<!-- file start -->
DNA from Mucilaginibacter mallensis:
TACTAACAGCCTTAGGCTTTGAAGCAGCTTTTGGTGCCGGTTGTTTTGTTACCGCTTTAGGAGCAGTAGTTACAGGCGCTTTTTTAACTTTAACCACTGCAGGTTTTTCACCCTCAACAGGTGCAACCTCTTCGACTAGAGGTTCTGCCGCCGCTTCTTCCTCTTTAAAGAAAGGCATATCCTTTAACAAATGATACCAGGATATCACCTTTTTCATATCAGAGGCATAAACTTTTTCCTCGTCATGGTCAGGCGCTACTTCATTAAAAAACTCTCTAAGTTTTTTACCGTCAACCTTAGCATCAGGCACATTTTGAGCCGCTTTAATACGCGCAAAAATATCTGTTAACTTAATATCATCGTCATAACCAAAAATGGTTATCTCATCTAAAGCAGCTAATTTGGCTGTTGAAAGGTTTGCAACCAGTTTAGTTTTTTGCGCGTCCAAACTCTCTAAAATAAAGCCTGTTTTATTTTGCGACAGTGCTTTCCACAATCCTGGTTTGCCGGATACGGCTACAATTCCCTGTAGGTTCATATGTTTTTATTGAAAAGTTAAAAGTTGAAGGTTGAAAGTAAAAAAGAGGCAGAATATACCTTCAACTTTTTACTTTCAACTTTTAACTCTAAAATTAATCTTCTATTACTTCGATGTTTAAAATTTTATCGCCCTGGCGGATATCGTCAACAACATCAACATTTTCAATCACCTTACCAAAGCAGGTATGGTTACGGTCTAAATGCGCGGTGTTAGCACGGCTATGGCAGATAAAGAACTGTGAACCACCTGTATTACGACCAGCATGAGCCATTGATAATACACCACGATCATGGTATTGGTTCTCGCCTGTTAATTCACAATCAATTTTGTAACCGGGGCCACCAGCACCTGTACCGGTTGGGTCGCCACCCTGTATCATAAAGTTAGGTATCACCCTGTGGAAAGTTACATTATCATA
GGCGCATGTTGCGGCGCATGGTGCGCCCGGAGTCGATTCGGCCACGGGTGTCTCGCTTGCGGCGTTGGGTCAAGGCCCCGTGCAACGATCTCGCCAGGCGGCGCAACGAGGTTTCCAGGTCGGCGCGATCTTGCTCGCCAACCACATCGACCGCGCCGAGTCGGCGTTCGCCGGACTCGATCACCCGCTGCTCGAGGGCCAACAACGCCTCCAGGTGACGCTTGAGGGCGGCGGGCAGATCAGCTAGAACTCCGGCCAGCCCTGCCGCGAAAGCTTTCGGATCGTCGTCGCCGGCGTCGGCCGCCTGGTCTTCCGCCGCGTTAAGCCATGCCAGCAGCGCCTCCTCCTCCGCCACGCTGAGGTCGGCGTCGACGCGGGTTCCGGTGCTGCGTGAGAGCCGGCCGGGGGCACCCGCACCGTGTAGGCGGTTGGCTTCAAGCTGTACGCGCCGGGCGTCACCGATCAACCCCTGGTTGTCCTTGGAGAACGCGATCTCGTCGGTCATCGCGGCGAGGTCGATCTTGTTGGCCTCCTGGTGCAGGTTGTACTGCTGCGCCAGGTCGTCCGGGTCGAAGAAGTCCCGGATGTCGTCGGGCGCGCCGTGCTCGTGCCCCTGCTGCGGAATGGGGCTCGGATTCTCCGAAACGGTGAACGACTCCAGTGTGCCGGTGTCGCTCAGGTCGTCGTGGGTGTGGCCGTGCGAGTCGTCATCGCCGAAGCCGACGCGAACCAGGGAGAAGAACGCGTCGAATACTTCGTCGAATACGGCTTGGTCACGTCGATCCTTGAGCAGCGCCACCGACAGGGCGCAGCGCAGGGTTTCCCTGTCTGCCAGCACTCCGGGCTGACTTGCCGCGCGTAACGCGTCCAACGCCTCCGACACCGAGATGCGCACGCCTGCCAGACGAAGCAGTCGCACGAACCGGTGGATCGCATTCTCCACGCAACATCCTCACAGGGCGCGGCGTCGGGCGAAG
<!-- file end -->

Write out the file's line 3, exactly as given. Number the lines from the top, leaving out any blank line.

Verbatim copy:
GGCGCATGTTGCGGCGCATGGTGCGCCCGGAGTCGATTCGGCCACGGGTGTCTCGCTTGCGGCGTTGGGTCAAGGCCCCGTGCAACGATCTCGCCAGGCGGCGCAACGAGGTTTCCAGGTCGGCGCGATCTTGCTCGCCAACCACATCGACCGCGCCGAGTCGGCGTTCGCCGGACTCGATCACCCGCTGCTCGAGGGCCAACAACGCCTCCAGGTGACGCTTGAGGGCGGCGGGCAGATCAGCTAGAACTCCGGCCAGCCCTGCCGCGAAAGCTTTCGGATCGTCGTCGCCGGCGTCGGCCGCCTGGTCTTCCGCCGCGTTAAGCCATGCCAGCAGCGCCTCCTCCTCCGCCACGCTGAGGTCGGCGTCGACGCGGGTTCCGGTGCTGCGTGAGAGCCGGCCGGGGGCACCCGCACCGTGTAGGCGGTTGGCTTCAAGCTGTACGCGCCGGGCGTCACCGATCAACCCCTGGTTGTCCTTGGAGAACGCGATCTCGTCGGTCATCGCGGCGAGGTCGATCTTGTTGGCCTCCTGGTGCAGGTTGTACTGCTGCGCCAGGTCGTCCGGGTCGAAGAAGTCCCGGATGTCGTCGGGCGCGCCGTGCTCGTGCCCCTGCTGCGGAATGGGGCTCGGATTCTCCGAAACGGTGAACGACTCCAGTGTGCCGGTGTCGCTCAGGTCGTCGTGGGTGTGGCCGTGCGAGTCGTCATCGCCGAAGCCGACGCGAACCAGGGAGAAGAACGCGTCGAATACTTCGTCGAATACGGCTTGGTCACGTCGATCCTTGAGCAGCGCCACCGACAGGGCGCAGCGCAGGGTTTCCCTGTCTGCCAGCACTCCGGGCTGACTTGCCGCGCGTAACGCGTCCAACGCCTCCGACACCGAGATGCGCACGCCTGCCAGACGAAGCAGTCGCACGAACCGGTGGATCGCATTCTCCACGCAACATCCTCACAGGGCGCGGCGTCGGGCGAAG